Two of Braden's Poems
Photo by Terry Semlitsch

Braden's love of poetry grew in his classroom, and his teacher, Peggy Long, shares her own experience of teaching poetry this year below.

As the start of my poetry unit approached, I began to feel the anxiety associated with  never having taught poetry before.  Certainly we had read a lot of poetry, but to have first graders write it themselves seemed a bit intimidating.

I stayed focused on my initial objective of immersion.  We began reading lots of poetry all the time.  I read to them, they read to me, we read chorally, and they would take their poetry binders home each night and read to their parents.  We began to chart all of the things we noticed and appreciated about poetry.  I wasn't sure of the effect of all this sharing, but I knew they were enjoying it as much as I was.

After about a week and a half, the seeds began to sprout.  The children began to reveal poems they had been writing at home.  The subjects of their writing were as wonderful and unique as the children themselves!  At this point, I knew, they're ready.  And even more, so was I ready.

Here is a class poem written by Mrs. Long's class and a concrete bee poem by Nicole K.

Lunch Room Noises
Loud chewing,
Quiet talking,
Banging trays,
Slurping milk,
Laughing friends,
Clapping hands,
Yelling people,

And that's all I

by Mrs. Long's Class

"Bees" by Nicole
Photo by Peggy Long

Notes like the one I received from Terry, the opportunity to work with teachers like Peggy and Terry, and a chance to read these beautiful works by young people...these are some of the great joys of my life.  Thank you to these teachers and children for brightening our Poetry Friday.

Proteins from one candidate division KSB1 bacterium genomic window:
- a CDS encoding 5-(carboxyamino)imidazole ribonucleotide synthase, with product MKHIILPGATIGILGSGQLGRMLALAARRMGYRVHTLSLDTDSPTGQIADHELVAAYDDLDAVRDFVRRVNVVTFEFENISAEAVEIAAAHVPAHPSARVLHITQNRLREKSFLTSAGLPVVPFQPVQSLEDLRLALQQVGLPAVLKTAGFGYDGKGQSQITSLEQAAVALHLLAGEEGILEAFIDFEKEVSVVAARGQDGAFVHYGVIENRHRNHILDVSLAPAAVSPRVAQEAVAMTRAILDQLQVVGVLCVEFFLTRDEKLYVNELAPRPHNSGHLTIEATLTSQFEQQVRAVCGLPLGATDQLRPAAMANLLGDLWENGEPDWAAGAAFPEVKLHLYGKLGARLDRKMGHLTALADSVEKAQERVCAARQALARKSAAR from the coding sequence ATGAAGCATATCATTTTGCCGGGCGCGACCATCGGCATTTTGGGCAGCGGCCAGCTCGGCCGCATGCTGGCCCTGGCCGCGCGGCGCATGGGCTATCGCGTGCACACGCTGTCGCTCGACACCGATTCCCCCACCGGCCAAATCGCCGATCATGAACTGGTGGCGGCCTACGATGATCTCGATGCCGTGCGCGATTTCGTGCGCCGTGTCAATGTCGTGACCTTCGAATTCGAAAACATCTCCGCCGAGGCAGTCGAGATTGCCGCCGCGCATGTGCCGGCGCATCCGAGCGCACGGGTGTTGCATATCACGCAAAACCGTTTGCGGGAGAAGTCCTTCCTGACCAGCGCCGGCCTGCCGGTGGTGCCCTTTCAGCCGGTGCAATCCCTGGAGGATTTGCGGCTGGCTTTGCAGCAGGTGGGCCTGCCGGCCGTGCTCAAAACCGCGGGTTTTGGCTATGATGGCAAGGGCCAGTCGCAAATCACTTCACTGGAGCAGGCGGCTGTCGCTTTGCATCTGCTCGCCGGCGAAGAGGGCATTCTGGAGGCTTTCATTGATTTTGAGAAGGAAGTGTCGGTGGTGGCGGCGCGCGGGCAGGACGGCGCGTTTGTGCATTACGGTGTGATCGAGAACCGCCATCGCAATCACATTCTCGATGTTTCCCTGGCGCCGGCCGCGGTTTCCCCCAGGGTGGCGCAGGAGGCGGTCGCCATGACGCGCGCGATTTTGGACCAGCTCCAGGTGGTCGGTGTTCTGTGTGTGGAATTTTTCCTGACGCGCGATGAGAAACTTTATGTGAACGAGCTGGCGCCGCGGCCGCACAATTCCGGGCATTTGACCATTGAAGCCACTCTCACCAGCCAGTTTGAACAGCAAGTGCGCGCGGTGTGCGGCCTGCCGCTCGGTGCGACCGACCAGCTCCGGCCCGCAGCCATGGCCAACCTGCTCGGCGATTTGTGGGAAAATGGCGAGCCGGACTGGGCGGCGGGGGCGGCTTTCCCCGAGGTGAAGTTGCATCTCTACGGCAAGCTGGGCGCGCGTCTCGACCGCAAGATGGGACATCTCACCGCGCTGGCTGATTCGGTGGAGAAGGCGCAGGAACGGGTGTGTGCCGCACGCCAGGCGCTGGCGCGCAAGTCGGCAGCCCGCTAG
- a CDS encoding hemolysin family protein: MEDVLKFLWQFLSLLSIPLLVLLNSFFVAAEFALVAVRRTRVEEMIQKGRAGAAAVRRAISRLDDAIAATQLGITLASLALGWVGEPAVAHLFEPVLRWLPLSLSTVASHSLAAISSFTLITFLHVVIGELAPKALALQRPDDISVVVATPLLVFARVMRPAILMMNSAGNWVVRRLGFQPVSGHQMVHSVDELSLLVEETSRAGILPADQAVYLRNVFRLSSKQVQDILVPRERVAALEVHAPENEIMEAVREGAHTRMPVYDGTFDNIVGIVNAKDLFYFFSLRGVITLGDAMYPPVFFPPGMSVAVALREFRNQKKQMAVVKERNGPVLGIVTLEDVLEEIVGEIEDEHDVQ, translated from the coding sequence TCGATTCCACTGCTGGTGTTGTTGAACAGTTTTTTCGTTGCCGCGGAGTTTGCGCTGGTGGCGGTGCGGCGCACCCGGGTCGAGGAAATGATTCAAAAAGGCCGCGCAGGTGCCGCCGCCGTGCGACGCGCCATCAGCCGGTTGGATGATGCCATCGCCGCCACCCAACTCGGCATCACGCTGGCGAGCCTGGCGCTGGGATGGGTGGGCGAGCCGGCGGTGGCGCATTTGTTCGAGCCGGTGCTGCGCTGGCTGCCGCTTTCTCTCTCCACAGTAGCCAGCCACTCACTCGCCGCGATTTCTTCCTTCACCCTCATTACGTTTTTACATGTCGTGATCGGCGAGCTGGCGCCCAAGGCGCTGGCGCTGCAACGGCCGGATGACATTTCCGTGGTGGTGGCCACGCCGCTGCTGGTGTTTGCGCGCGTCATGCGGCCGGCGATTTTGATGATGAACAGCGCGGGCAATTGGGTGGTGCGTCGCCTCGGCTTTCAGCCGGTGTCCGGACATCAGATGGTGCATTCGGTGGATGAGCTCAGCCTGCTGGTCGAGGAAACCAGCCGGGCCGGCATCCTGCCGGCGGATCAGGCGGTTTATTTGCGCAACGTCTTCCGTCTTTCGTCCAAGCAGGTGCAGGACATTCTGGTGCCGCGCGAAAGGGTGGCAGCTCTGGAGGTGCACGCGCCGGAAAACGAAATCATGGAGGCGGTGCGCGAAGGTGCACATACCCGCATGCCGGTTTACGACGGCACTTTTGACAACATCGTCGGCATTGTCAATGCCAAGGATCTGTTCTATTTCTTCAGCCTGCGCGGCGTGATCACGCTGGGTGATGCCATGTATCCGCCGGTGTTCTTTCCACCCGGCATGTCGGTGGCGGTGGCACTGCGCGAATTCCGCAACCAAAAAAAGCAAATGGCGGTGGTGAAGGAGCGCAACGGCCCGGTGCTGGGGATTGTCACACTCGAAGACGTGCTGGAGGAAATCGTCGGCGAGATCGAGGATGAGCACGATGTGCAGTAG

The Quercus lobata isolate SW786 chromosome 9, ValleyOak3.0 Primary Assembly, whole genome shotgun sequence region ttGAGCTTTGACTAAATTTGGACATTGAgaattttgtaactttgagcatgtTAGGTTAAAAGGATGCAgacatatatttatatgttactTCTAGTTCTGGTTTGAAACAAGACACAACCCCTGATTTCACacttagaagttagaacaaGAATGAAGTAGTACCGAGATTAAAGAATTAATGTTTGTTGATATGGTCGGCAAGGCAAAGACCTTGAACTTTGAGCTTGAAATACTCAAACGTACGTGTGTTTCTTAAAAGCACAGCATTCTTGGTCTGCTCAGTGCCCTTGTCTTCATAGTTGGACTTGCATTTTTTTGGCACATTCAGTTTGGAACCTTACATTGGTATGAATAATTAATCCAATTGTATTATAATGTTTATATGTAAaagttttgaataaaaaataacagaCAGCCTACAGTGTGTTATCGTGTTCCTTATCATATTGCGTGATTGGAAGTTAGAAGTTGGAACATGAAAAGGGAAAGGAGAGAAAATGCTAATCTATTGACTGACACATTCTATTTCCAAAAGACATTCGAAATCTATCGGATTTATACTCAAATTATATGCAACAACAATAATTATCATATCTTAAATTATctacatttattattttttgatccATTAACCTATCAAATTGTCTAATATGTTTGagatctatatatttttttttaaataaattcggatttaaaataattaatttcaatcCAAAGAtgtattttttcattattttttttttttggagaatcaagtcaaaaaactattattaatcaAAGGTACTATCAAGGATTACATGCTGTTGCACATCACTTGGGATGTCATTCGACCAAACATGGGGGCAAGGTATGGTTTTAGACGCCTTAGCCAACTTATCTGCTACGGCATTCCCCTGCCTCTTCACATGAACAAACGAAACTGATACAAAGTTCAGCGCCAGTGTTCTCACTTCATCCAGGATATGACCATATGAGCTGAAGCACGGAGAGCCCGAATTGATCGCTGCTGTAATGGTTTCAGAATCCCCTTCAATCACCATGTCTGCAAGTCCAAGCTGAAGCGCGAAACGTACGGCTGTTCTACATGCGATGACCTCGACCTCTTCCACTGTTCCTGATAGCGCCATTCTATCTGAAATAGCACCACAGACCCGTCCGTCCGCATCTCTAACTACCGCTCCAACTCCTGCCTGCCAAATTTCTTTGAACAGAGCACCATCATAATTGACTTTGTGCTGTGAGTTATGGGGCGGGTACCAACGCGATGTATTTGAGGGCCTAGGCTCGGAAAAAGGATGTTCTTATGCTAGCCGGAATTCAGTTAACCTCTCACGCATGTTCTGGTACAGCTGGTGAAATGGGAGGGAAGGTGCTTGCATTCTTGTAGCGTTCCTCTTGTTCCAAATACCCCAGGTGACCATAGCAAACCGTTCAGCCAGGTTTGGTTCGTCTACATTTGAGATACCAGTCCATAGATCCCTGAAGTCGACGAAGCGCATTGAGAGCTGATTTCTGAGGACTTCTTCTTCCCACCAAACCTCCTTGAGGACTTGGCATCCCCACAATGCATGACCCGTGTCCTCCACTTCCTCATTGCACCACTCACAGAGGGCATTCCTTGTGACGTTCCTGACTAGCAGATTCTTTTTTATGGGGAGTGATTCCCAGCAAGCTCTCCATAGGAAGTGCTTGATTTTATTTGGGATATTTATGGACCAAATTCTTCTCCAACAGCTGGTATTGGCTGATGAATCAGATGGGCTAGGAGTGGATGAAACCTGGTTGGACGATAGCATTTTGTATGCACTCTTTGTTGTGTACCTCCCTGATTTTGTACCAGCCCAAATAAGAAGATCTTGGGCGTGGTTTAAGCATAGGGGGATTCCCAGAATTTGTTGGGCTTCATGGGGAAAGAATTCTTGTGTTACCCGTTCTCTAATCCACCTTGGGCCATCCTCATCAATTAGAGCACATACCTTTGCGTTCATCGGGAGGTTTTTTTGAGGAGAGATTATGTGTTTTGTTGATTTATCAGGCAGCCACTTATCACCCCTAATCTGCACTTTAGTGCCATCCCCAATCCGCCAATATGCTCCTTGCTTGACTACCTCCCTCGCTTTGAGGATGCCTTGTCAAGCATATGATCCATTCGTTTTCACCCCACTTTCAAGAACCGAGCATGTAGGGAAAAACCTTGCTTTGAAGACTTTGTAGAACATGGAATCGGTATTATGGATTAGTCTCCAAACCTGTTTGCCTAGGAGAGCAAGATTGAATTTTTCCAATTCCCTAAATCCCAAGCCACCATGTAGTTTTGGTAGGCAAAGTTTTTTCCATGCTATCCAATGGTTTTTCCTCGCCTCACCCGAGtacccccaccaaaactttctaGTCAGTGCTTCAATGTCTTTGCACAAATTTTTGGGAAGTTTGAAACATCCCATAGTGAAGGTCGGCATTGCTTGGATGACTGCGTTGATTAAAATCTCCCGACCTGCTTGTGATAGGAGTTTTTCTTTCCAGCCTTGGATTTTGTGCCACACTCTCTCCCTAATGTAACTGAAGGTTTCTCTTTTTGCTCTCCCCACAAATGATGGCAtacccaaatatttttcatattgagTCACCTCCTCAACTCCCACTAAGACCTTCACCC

For today's Poetry Friday roundup,visit the delightful and tea-loving Toby over at A Writer's Armchair, a very cozy and nourishing nest where you can snuggle with words.


  1. something i'm reminded of when seeing the photos of braden's poetry is that i remember being afraid of white space on a page when i was young. though i can't say for certain who, i can still hear the echoes on one elementary school teacher imploring us to write across the page, margin to margin. i even remember going off to college and feeling like the early (extremely bad) poetry i wrote would sit like an island surrounded by all the white on the page.

    which might explain my fondness to this day for small, pocket-sized notebooks. easily filled, they never feel abandoned or wasteful. this is a pretty deep river i'm realizing right now...

    lovely poem, amy. cuddly breath indeed.

  2. I love the sleeping cars. And the bee poem -- ow! -- enough said.

    Amy, I mentioned an old post (and poem) of yours at Author Amok today. Stop by when you have a chance.

  3. I love your whole post, Amy! It's amazing what a beautiful mood you can create with just a few words, as in your kitten poem. The story about Braden is inspiring, and I can relate very much to this line about notebooks:

    "Don't be afraid of how pretty it is."

  4. I need to dive back into my writer's notebook! (or maybe just go back and read bits from my stack of notebooks!)

  5. Surprising and exciting poetry!